(This story and photo originally appeared in the Sept. 2005 issue of After 6 magazine)
By John Geary
Romy Prasad hates bad food.
“I can’t stand poorly prepared, mediocre food,” says the executive chef for the Savory Coast restaurant. “That pushes me to constantly strive for excellence.”
His most recent strides took him from the position of executive chef to executive chef and co-owner. After eight enjoyable years at CinCin, he wanted to explore some new ideas.
“There comes a time in your life when you have to try your own thing. The food here is a little edgier, but at the same time Old World. … we offer items on the menu like tripe, baccala, pork cheeks but we also include a good mix of West Coast influences.”
While Prasad strives to produce different and unique flavour combinations, he does not have much use for recipes.
“I’ve created the food ideas myself, I didn’t read a recipe book to get them,” he says. “The best dishes don’t come out of recipe books.”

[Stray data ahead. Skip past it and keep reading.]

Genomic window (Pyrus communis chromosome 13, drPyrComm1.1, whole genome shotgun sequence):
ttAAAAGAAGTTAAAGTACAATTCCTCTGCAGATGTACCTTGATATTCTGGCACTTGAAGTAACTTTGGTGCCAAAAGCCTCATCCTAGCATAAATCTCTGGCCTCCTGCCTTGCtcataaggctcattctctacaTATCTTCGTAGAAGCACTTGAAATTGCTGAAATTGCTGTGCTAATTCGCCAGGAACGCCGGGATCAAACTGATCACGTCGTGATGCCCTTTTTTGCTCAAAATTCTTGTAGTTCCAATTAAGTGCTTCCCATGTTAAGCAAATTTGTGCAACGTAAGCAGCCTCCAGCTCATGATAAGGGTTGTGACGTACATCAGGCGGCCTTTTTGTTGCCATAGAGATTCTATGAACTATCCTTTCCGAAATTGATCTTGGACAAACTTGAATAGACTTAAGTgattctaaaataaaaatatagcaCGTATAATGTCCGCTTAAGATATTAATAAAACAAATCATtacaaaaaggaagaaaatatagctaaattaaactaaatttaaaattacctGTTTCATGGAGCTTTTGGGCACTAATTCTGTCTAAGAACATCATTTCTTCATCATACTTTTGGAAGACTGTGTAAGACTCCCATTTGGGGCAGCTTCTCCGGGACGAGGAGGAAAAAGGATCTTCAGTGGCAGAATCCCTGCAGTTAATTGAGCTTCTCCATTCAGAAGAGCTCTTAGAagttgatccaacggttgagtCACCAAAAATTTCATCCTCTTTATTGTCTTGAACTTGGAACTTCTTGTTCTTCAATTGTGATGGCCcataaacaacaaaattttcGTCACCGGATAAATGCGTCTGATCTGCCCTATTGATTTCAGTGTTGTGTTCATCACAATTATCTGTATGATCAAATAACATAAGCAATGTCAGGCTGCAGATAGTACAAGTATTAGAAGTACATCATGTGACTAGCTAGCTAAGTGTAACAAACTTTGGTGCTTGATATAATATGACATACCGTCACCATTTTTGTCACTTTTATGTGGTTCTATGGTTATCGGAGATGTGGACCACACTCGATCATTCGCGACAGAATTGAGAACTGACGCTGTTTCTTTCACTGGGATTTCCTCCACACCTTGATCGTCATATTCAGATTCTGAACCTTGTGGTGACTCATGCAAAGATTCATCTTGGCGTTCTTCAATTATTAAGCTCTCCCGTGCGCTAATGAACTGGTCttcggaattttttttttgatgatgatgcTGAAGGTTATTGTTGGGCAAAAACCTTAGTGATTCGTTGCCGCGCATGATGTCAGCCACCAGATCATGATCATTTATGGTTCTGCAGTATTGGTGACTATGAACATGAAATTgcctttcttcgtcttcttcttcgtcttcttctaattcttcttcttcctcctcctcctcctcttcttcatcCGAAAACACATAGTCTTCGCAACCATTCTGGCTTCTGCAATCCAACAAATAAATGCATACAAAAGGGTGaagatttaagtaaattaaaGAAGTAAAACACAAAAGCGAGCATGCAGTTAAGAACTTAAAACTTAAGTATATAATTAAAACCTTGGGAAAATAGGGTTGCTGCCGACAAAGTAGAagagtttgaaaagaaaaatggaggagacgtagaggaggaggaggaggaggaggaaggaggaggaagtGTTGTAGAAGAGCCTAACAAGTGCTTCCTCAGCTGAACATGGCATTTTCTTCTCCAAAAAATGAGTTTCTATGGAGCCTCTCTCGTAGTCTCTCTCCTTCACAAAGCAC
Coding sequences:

Finding the right combinations to create unique dishes can be a painstaking process and requires attention to the most minute of details. Take, for example, the house-smoked pork cheeks.
“We’ve just now figured out how much to smoke them, how much brine to use, to give them the best flavour,” he says.
While the flavour combinations may be unique, the dishes are not that complex. Prasad likes to keep things relatively simple. He uses a wood-fired oven to cook, whether it’s a roasted halibut with clams and oven-dried tomatoes, or a free-range herb-stuffed chicken breast.
Although he likes to keep the preparation simple and uncomplicated, he insists on using the freshest local ingredients possible. Not only does he believe in using local ingredients, he also feels the key to his success as a chef depends on how well local people support his efforts.
“We want the local clients. If the locals don’t believe in your restaurant, you’ll always be on the fringe. If they believe in what you’re doing, you’ll always be well supported.
“They’re the hardest clientele to please, but they’re also the best clientele to have.”
As for a signature dish, one of Prasad’s current favourites is the Penne Amatraciana: house smoked pork cheeks, parsley, tomatoes, garlic, habaneras, and of course, pasta.
He doesn’t have a favourite dish to cook, but then to a chef like Prasad, any dish is fun to prepare.
“Just the art of cooking is a very cool thing on its own.”